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David Allen
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I've owned this game for a couple of months but have only actually played it about 5 times (maybe 6) and always as a 2-player—so my experience is limited. Nonetheless, I will add my thoughts to yours. I was initially excited by the theme, the artwork, and yes, the miniatures, which are frankly amazing.
After playing it a few times I found myself put off by the enormous disconnect between the theme of the game and the actual gameplay. I mean, c'mon, CMON, it's called "Blood Rage!" Doesn't that say "wanton reckless berserker bloodshed" to you? Doesn't that say "Yes! We will fight! I will squander thousands of my sweaty gross axe dudes all for the intangible and dubious benefit of 'glory!' And then they'll come back to life (Thanks, Odin!) and we'll do it again! WOOOOO!!"
But of course you CAN'T do that. You don't have enough guys (or ladies, beg your pardon, Serpent Clan). It's expensive to get more. You can't just load up on guys because you won't have the action allowance to do anything with them. Besides, you are only allowed to put four on the board at a time—in the beginning. For the most part, there's not enough real estate on the board to put a bunch of guys on there even if you DID have a vast throng of berserkers. And I won't even get into the fact that combat, such as it is, is completely non-random, which means you can't bet it all on a roll of the dice (no dice).

So, rather than a huge sprawling reckless bloody game of conquest and apocalyptic battle, it's a tight, almost claustrophobically tight, area control game that requires a LOT of strategizing and quick responsiveness. Once I figured that out, and explained it to the folks I was playing with, the game came alive for me, and I liked it all over again.
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Dillon Flaherty
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Some great comparisons, and I generally agree. I still think Chaos in the Old World is a 10, but Blood Rage similarly holds a 10 for me.

The accessibility of it (compared to Chaos) is why I'll probably only ever pull Blood Rage out going forward, though. Chaos in the Old World takes at least two games and probably more for a new player to understand how all of the factions operate.
 
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J M
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I don't feel much similarity between the games, even given the clear progression from one to the other. Blood Rage excised all the narrative potential of CitOW leaving a tight, very abstract area control game. It's a solid game, but rarely memorable for me in the way that Chaos is every time.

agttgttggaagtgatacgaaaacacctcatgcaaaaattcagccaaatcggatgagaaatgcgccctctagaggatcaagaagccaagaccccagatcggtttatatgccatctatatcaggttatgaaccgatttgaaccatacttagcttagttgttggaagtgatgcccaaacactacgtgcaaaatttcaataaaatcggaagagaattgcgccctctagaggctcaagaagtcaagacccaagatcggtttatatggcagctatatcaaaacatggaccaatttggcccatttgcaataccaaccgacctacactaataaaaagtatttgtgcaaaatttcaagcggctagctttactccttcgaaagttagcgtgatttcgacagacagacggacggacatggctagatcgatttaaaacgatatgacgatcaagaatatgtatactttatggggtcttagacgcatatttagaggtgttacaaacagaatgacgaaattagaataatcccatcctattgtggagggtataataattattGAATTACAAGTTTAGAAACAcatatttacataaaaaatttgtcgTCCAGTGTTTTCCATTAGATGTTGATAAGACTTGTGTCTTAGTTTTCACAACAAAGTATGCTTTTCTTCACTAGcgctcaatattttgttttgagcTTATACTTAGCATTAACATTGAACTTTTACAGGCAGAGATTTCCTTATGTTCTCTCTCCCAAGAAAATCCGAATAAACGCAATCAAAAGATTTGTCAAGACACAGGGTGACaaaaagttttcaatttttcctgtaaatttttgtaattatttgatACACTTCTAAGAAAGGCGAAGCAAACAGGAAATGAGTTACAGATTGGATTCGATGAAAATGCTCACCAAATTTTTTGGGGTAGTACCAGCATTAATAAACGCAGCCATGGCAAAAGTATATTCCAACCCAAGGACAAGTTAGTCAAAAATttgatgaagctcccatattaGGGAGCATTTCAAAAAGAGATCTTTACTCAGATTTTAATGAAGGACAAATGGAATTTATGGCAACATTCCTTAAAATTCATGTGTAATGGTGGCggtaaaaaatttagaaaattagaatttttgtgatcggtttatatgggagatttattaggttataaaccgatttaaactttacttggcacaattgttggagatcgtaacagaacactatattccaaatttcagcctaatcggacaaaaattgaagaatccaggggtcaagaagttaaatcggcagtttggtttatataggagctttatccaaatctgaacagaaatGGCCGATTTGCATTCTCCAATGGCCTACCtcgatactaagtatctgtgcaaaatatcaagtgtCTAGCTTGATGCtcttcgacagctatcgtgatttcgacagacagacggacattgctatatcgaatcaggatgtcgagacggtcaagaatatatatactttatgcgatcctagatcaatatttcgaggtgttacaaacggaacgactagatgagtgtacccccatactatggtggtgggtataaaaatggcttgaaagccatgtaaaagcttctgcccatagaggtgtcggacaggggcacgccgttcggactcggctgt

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Randy Espinoza
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I know CitOW is the better known game, but Blood Rage is a direct descendant of "Midgard", also by Eric Lang.
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Matheus Affonso
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Philipp Klarmann wrote:
Oh, and minis. Can't have any game without minis even if, as in this one, they add nothing to the game itself. It just looks cooler. The kids say that.


Do they ever?
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Philipp Klarmann
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Same designer, so all is connected.
 
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Mr Suitcase
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mdaffonso wrote:
Philipp Klarmann wrote:
Oh, and minis. Can't have any game without minis even if, as in this one, they add nothing to the game itself. It just looks cooler. The kids say that.


Do they ever?


Yeah. I'd think that instead of minis, they could have used chits, like in the old style wargames.

 
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Matheus Affonso
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mrsuitcase wrote:
mdaffonso wrote:
Philipp Klarmann wrote:
Oh, and minis. Can't have any game without minis even if, as in this one, they add nothing to the game itself. It just looks cooler. The kids say that.


Do they ever?


Yeah. I'd think that instead of minis, they could have used chits, like in the old style wargames.



They could. Wouldn't look as nice, though. =/